Second option is for the practical chef: There is no shame in getting a little help from a professional! A big high-5 to my butcher friend, Jeremy! He did all the hard work joining the pork into a crown and frenching the bones. He saved me a ton of time.
Call your local butcher and ask them to do this for you. They will be more than happy to do all the trimming, french the bones, and tie the loins together into a crown shape. This was my option and there wasn’t any extra charge for the service. 😊
Let’s Get Started with this Crown Pork Roast:
We are listing brief steps for each portion of the process and I promise this is not as intimidating as you are thinking! Be sure to scroll to the bottom of the post and print out the full recipe instructions and the tips in the Note section:
This is a 2-day process as the pork will soak in a flavorful brine for 12 to 24 hours. If you are pressed for time you can skip the brining process if you like. However…., even a shorter overnight brine will increase the flavor and moistness of roasted pork.
Make the brine:
- Bring 4 cups of water, brown sugar and salt to a boil, stir until dissolved. Pour the hot brine into a larger container. Add the remaining 4 cups of (cold) water, the vinegar, peppercorns, red pepper flakes and the bay leaves. Place the container into the refrigerator until cool.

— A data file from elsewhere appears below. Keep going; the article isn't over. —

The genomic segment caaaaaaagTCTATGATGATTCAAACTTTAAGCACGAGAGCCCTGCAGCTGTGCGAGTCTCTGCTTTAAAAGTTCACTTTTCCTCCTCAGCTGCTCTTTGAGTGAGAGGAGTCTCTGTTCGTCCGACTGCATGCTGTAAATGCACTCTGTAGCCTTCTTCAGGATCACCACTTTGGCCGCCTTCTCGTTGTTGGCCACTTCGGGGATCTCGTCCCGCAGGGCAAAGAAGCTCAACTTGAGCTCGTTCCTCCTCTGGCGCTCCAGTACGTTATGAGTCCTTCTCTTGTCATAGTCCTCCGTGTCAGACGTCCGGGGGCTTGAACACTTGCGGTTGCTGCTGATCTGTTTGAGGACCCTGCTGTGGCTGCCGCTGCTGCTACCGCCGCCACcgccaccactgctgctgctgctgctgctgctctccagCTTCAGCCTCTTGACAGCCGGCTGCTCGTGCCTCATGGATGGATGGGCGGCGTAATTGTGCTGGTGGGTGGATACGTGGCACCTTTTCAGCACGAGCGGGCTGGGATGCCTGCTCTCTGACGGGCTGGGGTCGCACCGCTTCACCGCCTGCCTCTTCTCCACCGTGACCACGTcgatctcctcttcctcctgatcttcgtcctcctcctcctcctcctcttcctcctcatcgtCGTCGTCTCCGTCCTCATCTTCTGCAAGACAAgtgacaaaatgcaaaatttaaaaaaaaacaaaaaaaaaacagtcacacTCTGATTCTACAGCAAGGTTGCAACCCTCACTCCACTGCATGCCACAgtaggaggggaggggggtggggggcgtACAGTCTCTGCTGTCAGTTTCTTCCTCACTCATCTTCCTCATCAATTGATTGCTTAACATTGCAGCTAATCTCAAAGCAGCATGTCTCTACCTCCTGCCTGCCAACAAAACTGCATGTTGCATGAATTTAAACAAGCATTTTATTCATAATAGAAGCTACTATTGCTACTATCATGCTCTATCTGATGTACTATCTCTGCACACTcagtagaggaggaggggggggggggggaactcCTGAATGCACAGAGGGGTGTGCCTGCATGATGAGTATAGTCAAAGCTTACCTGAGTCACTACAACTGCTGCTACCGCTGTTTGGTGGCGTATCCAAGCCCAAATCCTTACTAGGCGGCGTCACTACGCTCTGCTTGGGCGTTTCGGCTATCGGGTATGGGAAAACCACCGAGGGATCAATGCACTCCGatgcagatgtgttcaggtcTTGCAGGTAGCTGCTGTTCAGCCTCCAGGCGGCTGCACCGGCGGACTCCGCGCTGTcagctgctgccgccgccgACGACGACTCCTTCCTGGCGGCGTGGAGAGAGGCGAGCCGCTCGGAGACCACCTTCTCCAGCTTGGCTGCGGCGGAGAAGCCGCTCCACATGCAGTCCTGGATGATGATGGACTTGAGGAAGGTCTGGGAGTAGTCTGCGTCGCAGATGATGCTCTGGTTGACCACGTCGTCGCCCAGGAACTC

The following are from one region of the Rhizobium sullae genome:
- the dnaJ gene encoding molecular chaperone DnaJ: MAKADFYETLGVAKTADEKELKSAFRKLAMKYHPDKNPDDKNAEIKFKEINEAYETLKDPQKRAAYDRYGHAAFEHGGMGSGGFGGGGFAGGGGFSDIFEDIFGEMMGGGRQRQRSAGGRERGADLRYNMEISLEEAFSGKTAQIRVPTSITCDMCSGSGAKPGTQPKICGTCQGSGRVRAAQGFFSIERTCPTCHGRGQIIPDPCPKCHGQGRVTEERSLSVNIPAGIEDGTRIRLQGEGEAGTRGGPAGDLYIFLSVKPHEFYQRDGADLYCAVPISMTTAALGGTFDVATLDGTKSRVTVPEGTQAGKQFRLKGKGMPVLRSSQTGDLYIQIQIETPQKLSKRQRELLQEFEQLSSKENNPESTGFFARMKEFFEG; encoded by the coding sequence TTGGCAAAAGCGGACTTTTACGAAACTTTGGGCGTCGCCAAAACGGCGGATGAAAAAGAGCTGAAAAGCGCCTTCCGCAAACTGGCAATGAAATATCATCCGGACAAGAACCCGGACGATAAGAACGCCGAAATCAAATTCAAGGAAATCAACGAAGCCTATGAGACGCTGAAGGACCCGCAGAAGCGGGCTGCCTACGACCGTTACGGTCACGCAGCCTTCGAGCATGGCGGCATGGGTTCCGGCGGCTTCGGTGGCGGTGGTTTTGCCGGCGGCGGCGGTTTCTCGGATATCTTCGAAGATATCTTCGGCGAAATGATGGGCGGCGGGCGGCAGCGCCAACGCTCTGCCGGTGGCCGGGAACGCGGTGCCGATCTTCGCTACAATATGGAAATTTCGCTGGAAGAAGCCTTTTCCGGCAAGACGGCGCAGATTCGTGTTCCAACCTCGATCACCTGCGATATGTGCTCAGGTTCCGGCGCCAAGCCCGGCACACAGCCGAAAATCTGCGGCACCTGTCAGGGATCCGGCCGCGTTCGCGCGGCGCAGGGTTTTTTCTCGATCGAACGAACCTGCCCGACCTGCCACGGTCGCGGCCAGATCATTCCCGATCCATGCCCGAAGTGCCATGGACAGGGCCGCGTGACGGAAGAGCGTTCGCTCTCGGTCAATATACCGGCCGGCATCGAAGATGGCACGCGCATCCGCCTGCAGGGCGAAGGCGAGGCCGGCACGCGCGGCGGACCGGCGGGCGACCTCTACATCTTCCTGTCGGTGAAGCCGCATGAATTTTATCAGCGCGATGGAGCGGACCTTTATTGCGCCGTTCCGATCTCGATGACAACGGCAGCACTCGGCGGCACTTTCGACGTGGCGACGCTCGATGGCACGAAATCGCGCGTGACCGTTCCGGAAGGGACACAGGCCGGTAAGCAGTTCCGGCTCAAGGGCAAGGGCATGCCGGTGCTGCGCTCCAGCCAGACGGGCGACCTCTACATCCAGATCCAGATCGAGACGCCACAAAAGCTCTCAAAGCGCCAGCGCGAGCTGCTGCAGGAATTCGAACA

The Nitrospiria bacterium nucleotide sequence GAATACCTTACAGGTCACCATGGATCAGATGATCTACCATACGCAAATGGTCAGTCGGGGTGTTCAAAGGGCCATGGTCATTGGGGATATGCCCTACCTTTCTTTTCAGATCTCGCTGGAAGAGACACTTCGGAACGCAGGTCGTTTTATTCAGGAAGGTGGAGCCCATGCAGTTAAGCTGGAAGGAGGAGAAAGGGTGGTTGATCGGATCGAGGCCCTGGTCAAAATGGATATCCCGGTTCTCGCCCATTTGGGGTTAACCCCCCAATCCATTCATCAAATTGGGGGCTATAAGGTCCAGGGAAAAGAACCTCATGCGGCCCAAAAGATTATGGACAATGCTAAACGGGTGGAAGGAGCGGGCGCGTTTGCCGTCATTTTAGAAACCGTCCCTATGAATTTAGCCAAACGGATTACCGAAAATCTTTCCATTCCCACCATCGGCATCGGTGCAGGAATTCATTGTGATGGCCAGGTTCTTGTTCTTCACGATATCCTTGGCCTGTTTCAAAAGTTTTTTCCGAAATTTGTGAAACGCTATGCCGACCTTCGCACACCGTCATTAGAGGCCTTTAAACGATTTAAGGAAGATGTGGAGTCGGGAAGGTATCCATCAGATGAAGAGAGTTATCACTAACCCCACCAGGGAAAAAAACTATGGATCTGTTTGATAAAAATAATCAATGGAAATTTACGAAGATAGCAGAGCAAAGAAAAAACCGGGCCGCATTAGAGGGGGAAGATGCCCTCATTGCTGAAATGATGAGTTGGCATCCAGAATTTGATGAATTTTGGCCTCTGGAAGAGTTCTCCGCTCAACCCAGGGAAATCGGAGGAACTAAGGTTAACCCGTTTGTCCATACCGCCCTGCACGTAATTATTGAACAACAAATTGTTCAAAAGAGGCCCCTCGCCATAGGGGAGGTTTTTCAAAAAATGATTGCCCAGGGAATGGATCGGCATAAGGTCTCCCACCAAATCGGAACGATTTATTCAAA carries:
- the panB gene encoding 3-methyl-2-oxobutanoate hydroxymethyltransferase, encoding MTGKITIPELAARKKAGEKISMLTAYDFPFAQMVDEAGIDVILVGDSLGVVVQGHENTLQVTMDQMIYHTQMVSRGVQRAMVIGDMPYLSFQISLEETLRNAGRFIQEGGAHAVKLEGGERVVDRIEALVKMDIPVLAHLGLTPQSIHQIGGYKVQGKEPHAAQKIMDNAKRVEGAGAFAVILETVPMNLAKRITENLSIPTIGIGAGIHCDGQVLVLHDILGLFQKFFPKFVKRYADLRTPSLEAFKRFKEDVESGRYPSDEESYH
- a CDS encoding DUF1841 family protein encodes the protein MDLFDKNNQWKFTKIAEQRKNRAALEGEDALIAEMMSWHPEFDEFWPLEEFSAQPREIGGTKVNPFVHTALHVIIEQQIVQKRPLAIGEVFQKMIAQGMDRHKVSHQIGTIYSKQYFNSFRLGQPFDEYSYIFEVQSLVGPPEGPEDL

- Set the pork crown into the cooled brine so it is submerged. The pork will want to float so weigh it down with a plate and something heavy to keep it submerged. I used the cast iron lid to my Dutch oven. Set the container/pork into the refrigerator and let it soak in the brine for up to 24 hours, or as much time as you can spare.
- Remove the pork from the brine and place it on a pad of paper towels to drain. Pat the surface of the pork with paper towels until completely dry. This is an important step as removing the excess moisture from the surface of the pork will allow the pork rub to adhere.
Tips for brining the roast
- Choose a soup pot or a container that is large enough to comfortably hold the pork roast and keep it submerged in the brine. It is ok if the bones do not get submerged.
- To cool the brine down faster, add several cups of ice to the mixture.
Make the Pork Rub:
- Mix together the garlic, thyme, mustard, black pepper and half of the olive oil to make a thick paste. Set the pork roast on a plate and pat it as dry as you can. This is an important step as removing the surface moisture helps the rub adhere better.